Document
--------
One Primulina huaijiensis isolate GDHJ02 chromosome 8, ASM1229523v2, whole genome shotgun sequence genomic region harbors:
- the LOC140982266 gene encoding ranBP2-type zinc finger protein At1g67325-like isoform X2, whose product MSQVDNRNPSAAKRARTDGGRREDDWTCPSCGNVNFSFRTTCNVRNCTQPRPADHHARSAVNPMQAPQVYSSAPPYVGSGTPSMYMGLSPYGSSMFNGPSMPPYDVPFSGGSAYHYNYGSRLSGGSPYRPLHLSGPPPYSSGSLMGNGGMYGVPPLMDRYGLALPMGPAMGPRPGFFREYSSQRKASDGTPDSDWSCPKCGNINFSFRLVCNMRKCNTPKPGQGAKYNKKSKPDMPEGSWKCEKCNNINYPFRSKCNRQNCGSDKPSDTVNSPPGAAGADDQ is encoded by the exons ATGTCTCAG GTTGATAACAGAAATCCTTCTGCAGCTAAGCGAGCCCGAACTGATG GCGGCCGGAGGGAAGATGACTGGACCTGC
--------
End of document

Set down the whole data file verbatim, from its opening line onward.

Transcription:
One Primulina huaijiensis isolate GDHJ02 chromosome 8, ASM1229523v2, whole genome shotgun sequence genomic region harbors:
- the LOC140982266 gene encoding ranBP2-type zinc finger protein At1g67325-like isoform X2, whose product MSQVDNRNPSAAKRARTDGGRREDDWTCPSCGNVNFSFRTTCNVRNCTQPRPADHHARSAVNPMQAPQVYSSAPPYVGSGTPSMYMGLSPYGSSMFNGPSMPPYDVPFSGGSAYHYNYGSRLSGGSPYRPLHLSGPPPYSSGSLMGNGGMYGVPPLMDRYGLALPMGPAMGPRPGFFREYSSQRKASDGTPDSDWSCPKCGNINFSFRLVCNMRKCNTPKPGQGAKYNKKSKPDMPEGSWKCEKCNNINYPFRSKCNRQNCGSDKPSDTVNSPPGAAGADDQ is encoded by the exons ATGTCTCAG GTTGATAACAGAAATCCTTCTGCAGCTAAGCGAGCCCGAACTGATG GCGGCCGGAGGGAAGATGACTGGACCTGC